Personal Productivity Stack Exchange is a question and answer site for people wanting to improve their personal productivity. It's 100% free, no registration required.

Sign up
Here's how it works:
  1. Anybody can ask a question
  2. Anybody can answer
  3. The best answers are voted up and rise to the top

I have a school competition coming up and because of school (and I'll admit, my laziness and other stuff like workout, running) I haven't been exercising for the competition. I read 100 pages out of 400.

Anyway, it's a programming competition and I still have 300 pages left. There are various problems and there are algorithms that are explained in this book and I'd like to read the book fully till tomorrow.

So, one day left before the competition, but I'm asking you advices on how to read this book and comprehend it better?

I know that I should've started earlier, but as I stated, I really had no time.

I'll have about 8 hours for reading, then I'll go exercise and run, shower then go to sleep.

So, your suggestions on this and is it possible that I retain most of the information (that I learn the algorithms presented in the book) in one day?


share|improve this question
BTW: How did it go? – Daniël W. Crompton Feb 25 '14 at 11:57

This is nearly impossible, and what you need to do is remove all distractions and start reading.


  • If you need a computer unplug the cable or turn off the wifi - don't allow yourself to procrastinate outside your scheduled procrastination time
  • Every 60 minutes take a 15 minute break - procrastinate - it's useless to push your brain too hard


  • Go through the index and highlight all the thing you think you know and verify it - you don't want to waste time learning this you already understand
  • Start reading a difficult thing first and figure out what you don't understand and read that section of the book - working backwards in this way you find what the things are you need to learn
  • If after spending more than 10 minutes on a section you don't understand take a 5 minute break go to a different related or relatively easier section

You're going to lose, but at least you took part. Right?!

share|improve this answer
+1 on the impossible task. You'd have to read a page roughly every 2 minutes to complete that amount of material. And computer books are dense enough that you won't retain (or understand) much at that speed. – Jeanne Boyarsky Feb 21 '14 at 2:21
This is why you need to triage, everything you can drop you should drop sooner than later. – Daniël W. Crompton Feb 21 '14 at 8:52

Alas, it is not impossible!

Check out Spreeder. This web app speeds up the process of reading by placing the words in the exact same location so your eyes never have to move. I tried this yesterday and I was able to blaze through nonfiction material. It lets you set the words-per-minute that you can read.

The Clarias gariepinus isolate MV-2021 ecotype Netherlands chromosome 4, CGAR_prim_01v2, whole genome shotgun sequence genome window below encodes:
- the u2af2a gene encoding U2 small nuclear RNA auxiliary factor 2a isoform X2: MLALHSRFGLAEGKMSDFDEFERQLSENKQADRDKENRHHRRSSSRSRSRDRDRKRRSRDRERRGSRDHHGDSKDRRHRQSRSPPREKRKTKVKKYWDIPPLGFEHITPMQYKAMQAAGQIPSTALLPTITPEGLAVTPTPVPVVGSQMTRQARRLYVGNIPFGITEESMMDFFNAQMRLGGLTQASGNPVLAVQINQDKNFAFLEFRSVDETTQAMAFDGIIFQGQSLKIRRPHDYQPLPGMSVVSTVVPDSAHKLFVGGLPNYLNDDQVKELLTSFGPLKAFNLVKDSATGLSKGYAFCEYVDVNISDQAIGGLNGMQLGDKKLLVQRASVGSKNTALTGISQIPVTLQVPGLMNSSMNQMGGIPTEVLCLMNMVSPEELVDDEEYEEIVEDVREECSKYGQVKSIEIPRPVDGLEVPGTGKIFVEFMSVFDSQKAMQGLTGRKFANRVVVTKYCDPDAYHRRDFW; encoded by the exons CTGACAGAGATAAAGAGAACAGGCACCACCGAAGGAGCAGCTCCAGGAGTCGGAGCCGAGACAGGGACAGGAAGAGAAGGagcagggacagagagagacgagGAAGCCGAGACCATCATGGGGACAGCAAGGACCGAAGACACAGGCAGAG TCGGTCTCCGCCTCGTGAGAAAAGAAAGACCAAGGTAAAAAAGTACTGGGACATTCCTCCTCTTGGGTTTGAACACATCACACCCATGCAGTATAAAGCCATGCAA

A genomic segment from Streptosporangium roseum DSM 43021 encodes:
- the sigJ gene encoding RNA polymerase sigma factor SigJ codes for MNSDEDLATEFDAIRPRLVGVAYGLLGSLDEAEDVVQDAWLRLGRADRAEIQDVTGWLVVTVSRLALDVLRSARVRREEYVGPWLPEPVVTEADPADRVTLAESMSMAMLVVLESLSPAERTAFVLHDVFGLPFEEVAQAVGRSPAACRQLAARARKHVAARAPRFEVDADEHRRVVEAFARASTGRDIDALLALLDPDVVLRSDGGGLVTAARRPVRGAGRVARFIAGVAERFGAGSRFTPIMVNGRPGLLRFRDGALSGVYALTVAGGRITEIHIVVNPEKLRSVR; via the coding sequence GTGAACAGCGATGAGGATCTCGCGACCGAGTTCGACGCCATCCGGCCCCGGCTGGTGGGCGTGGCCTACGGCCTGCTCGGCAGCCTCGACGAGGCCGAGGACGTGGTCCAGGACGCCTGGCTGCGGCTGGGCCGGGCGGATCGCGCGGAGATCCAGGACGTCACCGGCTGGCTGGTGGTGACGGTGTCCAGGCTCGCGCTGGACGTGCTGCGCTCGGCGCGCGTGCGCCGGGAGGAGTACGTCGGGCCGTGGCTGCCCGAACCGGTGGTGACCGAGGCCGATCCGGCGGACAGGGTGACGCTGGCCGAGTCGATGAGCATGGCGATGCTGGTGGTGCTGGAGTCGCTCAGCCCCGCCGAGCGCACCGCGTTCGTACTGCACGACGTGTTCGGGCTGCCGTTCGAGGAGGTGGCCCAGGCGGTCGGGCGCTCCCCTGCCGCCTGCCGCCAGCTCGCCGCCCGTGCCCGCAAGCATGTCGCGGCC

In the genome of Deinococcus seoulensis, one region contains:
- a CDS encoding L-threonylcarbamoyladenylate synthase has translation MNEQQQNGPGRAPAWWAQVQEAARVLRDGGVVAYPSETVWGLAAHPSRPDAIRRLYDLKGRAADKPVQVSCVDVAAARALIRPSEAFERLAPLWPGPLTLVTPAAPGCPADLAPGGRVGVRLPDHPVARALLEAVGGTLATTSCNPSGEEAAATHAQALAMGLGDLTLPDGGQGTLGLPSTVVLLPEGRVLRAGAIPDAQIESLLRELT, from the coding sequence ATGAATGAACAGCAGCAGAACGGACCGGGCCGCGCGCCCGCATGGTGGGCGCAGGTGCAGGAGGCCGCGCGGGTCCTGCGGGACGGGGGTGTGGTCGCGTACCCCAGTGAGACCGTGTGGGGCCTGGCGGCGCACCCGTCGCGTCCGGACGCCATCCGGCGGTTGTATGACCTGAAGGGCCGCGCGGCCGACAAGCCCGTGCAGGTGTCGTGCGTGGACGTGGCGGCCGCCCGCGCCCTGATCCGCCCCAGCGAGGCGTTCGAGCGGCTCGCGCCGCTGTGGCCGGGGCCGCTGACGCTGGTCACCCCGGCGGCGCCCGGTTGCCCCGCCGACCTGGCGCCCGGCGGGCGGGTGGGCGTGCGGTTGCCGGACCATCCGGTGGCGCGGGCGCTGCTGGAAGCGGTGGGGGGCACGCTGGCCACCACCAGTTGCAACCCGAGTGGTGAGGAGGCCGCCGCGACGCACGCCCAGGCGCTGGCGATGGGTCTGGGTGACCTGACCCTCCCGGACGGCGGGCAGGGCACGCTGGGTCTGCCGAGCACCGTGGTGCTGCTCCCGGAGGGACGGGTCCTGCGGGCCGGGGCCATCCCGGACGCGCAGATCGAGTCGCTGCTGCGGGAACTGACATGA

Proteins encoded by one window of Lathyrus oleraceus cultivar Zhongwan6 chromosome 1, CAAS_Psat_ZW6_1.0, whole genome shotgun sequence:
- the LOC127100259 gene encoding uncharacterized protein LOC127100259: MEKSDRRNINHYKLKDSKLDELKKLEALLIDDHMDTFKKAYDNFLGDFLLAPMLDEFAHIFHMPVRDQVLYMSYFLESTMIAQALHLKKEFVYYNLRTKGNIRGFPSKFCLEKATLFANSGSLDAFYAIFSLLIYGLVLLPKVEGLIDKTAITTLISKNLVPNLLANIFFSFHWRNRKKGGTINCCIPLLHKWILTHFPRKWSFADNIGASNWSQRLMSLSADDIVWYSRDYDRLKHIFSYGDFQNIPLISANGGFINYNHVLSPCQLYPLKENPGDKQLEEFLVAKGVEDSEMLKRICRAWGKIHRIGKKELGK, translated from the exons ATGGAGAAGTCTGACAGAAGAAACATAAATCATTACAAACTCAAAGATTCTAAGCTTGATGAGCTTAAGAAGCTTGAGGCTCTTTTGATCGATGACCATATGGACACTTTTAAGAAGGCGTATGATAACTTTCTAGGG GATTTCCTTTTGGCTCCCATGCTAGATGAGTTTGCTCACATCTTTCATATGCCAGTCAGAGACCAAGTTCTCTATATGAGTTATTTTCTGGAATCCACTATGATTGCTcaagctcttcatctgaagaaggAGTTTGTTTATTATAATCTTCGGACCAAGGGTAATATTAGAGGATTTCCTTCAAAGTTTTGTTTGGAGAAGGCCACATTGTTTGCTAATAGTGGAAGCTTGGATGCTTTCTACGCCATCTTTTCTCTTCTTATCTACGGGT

I started out at 220wpm and I am up to about 250wpm now.

Be sure to go in advanced settings and enable the following:

  • Slight pause at end of sentences and paragraphs
  • Speed variability : slow down for larger chunks and speed up for smaller chunks so average wpm stays the same

These options will give sentences a more natural flow.

share|improve this answer
I sketched a design for this a few years ago after listening to a BBC forum podcast about how we process text. Happy that someone has managed to create an app! Looking forward to checking it out. This would be an obviously huge asset to kindles and other readers and could potentially hugely reduce the size of the device – Andrew Welch Feb 26 '14 at 17:23
@AndrewWelch I recently heard of Spritz app which accomplishes this on the mobile devices. Unfortunately, it rolls out with the Samsung S5. – Gaʀʀʏ Feb 26 '14 at 17:55
+1 for the awesome link! Although, I'd bet this method just won't work on (m)any technical books. – NeuroFuzzy Feb 27 '14 at 10:37
A speed reading app might accomplish the reading part, I currently read at about 400 wpm using fastreader on Android. At 250 wpm & 250 w/p this would take 5 hours (6.75 adding in breaks), which is in the 8 hour limit although I think that the text would be too technical to read. Add to that that speed reading in very brain intensive I have some doubts somebody would be able to keep it up for this long. – Daniël W. Crompton Mar 10 '14 at 11:51
@DaniëlW.Crompton Oh yeah, it would be challenging. I doubt much would be retained, especially if this is the first time speed-reading. – Gaʀʀʏ Mar 10 '14 at 19:31

Your Answer


By posting your answer, you agree to the privacy policy and terms of service.

Not the answer you're looking for? Browse other questions tagged or ask your own question.